In the preface to my upcoming book, Armageddon Medicine, I refer to the four phases health care will likely experience at TEOTWAWKI: floundering, fading, forgotten, and future.
Recently someone asked, Are there any signs the process has already begun? Is the health care system already beginning to flounder?
I think I’ll have to answer yes to that for several reasons.
- Doctor shortages . . . Just this week I inherited patients from 3 or 4 other physicians who had recently retired, doctors not much older than myself. They did not communicate their reasons, but based on what’s happening across the country, I’d conclude it’s the large hassle factor: electronic health records, Medicare cuts, high malpractice, higher patient load with less income. Where does it all end?
- Drug shortages . . . Who hasn’t heard about cancer patients unable to finish their round of chemo treatments? Along with that, too many drugs are manufactured overseas; too few made in the USA. (Of course stores that sell goods from China will sell drugs from overseas as well. How else to keep the prices down?)
- Common sense shortages . . . It doesn’t take a genius to see that, in America, we have more expensive technology than we can pay for. For example, dialysis costs about $200,000 per year per patient. No rationing exists, and as Americans age, the need will only increase for hip replacements, organ transplants, cancer treatment, heart surgery, nursing home care . . . the list goes on and on. Perhaps we have passed the tipping point.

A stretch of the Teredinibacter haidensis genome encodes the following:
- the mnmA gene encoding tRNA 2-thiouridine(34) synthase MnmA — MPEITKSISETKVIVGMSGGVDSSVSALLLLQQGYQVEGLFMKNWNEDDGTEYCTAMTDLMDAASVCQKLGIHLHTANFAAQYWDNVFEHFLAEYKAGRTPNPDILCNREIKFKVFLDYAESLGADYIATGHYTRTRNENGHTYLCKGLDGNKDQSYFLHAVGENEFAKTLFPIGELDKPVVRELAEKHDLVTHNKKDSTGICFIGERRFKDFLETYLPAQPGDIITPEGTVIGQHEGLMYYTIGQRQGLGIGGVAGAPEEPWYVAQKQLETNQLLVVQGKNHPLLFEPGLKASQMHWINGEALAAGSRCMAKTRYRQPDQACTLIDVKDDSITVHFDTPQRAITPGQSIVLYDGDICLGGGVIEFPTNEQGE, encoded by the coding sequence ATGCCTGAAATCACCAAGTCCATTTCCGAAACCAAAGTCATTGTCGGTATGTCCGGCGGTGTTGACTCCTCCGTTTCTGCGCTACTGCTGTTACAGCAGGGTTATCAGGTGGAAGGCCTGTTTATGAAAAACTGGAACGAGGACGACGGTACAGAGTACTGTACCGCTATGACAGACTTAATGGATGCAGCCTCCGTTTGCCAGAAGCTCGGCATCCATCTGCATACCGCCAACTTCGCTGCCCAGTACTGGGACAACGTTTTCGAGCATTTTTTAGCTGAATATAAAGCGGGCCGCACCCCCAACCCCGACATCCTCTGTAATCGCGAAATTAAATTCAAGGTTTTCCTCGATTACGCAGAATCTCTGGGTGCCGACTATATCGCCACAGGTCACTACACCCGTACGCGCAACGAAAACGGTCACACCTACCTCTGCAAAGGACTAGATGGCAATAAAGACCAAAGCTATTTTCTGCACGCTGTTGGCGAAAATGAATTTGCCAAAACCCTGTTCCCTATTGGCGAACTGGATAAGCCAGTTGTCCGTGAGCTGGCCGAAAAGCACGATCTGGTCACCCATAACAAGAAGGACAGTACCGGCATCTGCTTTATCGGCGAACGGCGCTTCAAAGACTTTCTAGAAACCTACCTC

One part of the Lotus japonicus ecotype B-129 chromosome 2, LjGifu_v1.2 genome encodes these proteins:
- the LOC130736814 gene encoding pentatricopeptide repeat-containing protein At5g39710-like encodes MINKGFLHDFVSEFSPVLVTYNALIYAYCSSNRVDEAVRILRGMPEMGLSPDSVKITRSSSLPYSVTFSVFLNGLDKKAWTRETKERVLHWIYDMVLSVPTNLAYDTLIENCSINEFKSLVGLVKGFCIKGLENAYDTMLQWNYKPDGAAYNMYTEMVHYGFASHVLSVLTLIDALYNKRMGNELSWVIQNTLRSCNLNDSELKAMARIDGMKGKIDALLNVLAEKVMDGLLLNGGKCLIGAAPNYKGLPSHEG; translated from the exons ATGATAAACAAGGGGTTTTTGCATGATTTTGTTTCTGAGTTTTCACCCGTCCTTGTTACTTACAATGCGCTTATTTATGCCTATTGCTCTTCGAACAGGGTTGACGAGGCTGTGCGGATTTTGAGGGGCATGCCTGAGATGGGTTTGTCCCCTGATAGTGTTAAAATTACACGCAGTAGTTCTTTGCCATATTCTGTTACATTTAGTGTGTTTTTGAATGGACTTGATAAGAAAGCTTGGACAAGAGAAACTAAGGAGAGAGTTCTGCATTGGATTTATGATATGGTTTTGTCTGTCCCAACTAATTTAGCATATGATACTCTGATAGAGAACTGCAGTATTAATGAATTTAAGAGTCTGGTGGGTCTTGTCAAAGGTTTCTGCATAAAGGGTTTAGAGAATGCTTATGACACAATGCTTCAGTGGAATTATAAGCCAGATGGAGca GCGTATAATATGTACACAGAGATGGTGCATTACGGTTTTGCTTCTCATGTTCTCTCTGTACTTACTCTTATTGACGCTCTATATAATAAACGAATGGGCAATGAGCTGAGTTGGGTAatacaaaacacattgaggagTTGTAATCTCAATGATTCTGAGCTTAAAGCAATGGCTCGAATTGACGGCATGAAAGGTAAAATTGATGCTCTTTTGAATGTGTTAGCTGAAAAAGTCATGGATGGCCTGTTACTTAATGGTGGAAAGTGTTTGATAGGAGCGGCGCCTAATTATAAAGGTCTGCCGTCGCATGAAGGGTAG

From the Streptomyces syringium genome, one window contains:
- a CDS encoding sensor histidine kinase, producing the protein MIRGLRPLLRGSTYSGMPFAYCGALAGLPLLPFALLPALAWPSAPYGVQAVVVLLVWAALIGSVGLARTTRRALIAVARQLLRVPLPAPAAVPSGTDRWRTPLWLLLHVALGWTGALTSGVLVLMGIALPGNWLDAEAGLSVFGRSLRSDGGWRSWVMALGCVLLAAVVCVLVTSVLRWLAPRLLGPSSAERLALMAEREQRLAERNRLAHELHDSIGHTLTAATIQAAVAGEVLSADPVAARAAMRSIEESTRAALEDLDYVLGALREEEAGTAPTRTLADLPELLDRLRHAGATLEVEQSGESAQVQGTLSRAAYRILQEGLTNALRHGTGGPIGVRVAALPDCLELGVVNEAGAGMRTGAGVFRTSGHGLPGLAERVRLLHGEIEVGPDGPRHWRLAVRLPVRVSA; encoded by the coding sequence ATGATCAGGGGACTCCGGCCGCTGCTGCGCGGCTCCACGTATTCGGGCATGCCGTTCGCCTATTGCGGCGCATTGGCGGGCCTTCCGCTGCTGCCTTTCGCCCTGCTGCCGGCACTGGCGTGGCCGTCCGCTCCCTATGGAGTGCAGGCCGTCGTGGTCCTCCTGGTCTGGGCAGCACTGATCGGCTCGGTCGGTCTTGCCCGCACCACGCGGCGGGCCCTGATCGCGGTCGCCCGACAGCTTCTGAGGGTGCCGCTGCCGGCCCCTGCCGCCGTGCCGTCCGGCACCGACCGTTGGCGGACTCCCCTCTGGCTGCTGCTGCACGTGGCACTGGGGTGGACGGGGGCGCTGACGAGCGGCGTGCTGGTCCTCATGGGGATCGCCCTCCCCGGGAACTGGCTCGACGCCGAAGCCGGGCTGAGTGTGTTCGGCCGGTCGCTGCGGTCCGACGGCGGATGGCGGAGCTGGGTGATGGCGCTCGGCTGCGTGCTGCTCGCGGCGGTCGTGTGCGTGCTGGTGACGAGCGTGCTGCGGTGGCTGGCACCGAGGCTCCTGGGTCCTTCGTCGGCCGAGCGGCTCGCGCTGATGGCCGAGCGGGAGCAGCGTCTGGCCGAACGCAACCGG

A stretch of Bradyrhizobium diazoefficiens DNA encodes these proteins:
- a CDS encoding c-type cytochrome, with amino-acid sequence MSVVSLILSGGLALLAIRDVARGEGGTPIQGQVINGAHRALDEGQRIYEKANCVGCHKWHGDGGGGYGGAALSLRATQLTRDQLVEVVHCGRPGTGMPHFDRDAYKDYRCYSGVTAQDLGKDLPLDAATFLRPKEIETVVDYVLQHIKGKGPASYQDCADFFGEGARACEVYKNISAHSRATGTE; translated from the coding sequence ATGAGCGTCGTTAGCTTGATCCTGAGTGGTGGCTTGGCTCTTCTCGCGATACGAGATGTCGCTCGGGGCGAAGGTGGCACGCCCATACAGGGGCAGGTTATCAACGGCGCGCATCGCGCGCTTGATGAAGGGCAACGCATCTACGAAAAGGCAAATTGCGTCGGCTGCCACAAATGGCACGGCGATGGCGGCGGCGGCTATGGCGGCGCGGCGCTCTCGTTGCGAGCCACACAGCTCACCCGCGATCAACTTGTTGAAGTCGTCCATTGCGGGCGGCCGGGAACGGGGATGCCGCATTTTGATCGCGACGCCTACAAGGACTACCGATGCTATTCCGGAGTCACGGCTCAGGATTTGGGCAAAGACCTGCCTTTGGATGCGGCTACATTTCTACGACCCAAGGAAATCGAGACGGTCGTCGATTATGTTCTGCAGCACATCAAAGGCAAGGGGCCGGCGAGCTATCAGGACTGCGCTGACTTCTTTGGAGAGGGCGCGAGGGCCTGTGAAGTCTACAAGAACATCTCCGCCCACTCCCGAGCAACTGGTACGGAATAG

- Privacy shortages . . . Is it really necessary for the government to monitor who gets a flu shot, who receives a reminder of their upcoming doctor appointment, what a person’s body mass is, who receives a colonoscopy? Do we need big brother or Uncle Sam looking over our shoulder?
I’m thinking maybe the frog’s in the pot and just doesn’t know it yet. Your comments?